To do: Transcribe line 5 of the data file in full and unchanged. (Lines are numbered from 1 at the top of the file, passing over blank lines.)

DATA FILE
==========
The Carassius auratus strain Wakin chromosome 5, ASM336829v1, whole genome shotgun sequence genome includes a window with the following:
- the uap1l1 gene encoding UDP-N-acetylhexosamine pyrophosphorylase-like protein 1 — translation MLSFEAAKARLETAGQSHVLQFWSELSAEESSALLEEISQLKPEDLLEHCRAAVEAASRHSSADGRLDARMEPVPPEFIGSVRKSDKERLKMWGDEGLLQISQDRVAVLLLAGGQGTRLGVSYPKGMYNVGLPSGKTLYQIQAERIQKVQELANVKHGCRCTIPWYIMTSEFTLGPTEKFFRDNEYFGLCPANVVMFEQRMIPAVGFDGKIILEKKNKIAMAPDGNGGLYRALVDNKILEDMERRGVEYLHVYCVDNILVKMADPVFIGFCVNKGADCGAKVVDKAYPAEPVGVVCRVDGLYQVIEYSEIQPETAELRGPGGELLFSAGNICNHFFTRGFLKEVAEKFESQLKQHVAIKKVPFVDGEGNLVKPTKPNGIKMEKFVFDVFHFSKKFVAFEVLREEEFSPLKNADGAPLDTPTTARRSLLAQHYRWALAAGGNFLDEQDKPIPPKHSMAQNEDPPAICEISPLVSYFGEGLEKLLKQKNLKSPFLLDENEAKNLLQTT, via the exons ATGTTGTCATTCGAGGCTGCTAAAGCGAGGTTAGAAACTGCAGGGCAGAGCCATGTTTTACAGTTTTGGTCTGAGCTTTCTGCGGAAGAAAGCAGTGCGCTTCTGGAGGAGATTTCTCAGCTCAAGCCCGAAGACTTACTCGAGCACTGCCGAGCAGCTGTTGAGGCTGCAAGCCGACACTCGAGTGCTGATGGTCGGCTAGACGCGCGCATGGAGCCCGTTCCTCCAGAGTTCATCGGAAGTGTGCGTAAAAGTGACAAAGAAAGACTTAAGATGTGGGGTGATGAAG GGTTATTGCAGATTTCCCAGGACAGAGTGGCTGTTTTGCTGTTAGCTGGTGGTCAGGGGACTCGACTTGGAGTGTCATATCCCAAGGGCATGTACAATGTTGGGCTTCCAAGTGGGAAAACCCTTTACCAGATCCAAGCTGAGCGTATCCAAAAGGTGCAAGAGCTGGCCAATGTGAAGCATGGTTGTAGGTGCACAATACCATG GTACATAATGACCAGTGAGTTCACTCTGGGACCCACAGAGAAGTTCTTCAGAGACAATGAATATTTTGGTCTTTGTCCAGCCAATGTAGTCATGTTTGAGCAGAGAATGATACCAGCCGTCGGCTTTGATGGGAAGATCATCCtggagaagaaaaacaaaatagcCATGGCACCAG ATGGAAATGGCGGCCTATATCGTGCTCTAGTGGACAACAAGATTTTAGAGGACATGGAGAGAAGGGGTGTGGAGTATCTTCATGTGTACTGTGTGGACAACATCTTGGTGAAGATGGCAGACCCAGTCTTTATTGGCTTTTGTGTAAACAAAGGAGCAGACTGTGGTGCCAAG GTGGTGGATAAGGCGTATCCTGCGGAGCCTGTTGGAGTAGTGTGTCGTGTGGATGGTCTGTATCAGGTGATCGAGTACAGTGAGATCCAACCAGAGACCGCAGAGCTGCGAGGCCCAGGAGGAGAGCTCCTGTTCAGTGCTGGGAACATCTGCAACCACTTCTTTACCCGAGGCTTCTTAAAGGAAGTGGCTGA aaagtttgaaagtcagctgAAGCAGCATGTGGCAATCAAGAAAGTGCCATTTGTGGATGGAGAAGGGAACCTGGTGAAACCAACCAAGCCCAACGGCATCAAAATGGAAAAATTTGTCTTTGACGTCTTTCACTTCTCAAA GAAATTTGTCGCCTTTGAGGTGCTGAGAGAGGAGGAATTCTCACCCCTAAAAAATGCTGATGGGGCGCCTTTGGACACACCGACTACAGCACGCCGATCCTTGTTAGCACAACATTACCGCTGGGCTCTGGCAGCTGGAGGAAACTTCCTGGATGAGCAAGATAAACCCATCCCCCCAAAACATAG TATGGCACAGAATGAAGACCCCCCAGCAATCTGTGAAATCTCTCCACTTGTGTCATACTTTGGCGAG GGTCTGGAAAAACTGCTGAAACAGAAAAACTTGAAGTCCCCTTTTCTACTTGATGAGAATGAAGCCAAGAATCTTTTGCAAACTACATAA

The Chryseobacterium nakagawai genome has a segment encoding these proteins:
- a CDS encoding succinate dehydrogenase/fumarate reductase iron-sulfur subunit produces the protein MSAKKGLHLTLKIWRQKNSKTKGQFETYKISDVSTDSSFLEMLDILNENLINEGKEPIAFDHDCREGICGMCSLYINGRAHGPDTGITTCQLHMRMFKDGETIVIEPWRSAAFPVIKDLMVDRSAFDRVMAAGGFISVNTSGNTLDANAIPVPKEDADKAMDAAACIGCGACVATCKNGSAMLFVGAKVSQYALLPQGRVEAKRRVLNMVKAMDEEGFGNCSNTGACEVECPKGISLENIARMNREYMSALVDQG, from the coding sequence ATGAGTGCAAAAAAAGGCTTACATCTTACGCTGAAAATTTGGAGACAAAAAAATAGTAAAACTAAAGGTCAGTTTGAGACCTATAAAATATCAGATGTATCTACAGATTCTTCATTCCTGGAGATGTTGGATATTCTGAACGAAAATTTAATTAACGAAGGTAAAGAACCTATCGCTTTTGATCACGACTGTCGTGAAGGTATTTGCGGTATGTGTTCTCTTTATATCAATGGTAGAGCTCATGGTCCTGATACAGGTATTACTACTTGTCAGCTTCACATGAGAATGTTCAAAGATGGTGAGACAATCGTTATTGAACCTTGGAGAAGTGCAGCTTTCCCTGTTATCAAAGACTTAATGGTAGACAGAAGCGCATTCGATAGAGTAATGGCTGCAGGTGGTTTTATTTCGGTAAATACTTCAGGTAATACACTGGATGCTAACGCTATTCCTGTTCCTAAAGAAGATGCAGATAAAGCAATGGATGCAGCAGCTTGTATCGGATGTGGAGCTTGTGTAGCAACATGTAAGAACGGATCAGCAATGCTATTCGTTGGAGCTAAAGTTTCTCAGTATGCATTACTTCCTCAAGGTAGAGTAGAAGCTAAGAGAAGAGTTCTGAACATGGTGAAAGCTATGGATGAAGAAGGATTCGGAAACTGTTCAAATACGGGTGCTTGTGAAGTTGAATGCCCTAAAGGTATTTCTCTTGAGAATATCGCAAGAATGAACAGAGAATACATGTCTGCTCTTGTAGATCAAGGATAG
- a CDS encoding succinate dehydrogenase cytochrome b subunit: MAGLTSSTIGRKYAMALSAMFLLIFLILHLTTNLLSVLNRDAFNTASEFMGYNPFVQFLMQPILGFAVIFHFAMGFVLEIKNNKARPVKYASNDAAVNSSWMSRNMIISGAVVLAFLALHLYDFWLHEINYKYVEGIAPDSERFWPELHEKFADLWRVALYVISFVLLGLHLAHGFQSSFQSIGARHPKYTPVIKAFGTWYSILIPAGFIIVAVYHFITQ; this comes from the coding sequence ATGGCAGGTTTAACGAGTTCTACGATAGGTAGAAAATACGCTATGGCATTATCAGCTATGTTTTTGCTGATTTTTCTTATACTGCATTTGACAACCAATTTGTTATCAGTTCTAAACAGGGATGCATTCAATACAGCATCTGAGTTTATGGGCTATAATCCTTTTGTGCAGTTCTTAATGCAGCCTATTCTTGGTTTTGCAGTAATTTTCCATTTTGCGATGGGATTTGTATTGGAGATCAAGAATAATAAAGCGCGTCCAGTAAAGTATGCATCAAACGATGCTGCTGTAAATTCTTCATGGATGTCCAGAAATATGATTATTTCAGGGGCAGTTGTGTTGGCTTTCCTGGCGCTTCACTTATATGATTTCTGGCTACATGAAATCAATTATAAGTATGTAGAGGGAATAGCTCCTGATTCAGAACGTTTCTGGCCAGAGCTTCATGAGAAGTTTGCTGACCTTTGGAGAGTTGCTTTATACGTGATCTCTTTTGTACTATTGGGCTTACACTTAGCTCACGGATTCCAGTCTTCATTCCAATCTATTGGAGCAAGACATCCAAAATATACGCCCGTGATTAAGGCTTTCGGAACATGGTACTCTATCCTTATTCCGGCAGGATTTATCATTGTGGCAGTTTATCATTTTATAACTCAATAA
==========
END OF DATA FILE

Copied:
- a CDS encoding succinate dehydrogenase cytochrome b subunit: MAGLTSSTIGRKYAMALSAMFLLIFLILHLTTNLLSVLNRDAFNTASEFMGYNPFVQFLMQPILGFAVIFHFAMGFVLEIKNNKARPVKYASNDAAVNSSWMSRNMIISGAVVLAFLALHLYDFWLHEINYKYVEGIAPDSERFWPELHEKFADLWRVALYVISFVLLGLHLAHGFQSSFQSIGARHPKYTPVIKAFGTWYSILIPAGFIIVAVYHFITQ; this comes from the coding sequence ATGGCAGGTTTAACGAGTTCTACGATAGGTAGAAAATACGCTATGGCATTATCAGCTATGTTTTTGCTGATTTTTCTTATACTGCATTTGACAACCAATTTGTTATCAGTTCTAAACAGGGATGCATTCAATACAGCATCTGAGTTTATGGGCTATAATCCTTTTGTGCAGTTCTTAATGCAGCCTATTCTTGGTTTTGCAGTAATTTTCCATTTTGCGATGGGATTTGTATTGGAGATCAAGAATAATAAAGCGCGTCCAGTAAAGTATGCATCAAACGATGCTGCTGTAAATTCTTCATGGATGTCCAGAAATATGATTATTTCAGGGGCAGTTGTGTTGGCTTTCCTGGCGCTTCACTTATATGATTTCTGGCTACATGAAATCAATTATAAGTATGTAGAGGGAATAGCTCCTGATTCAGAACGTTTCTGGCCAGAGCTTCATGAGAAGTTTGCTGACCTTTGGAGAGTTGCTTTATACGTGATCTCTTTTGTACTATTGGGCTTACACTTAGCTCACGGATTCCAGTCTTCATTCCAATCTATTGGAGCAAGACATCCAAAATATACGCCCGTGATTAAGGCTTTCGGAACATGGTACTCTATCCTTATTCCGGCAGGATTTATCATTGTGGCAGTTTATCATTTTATAACTCAATAA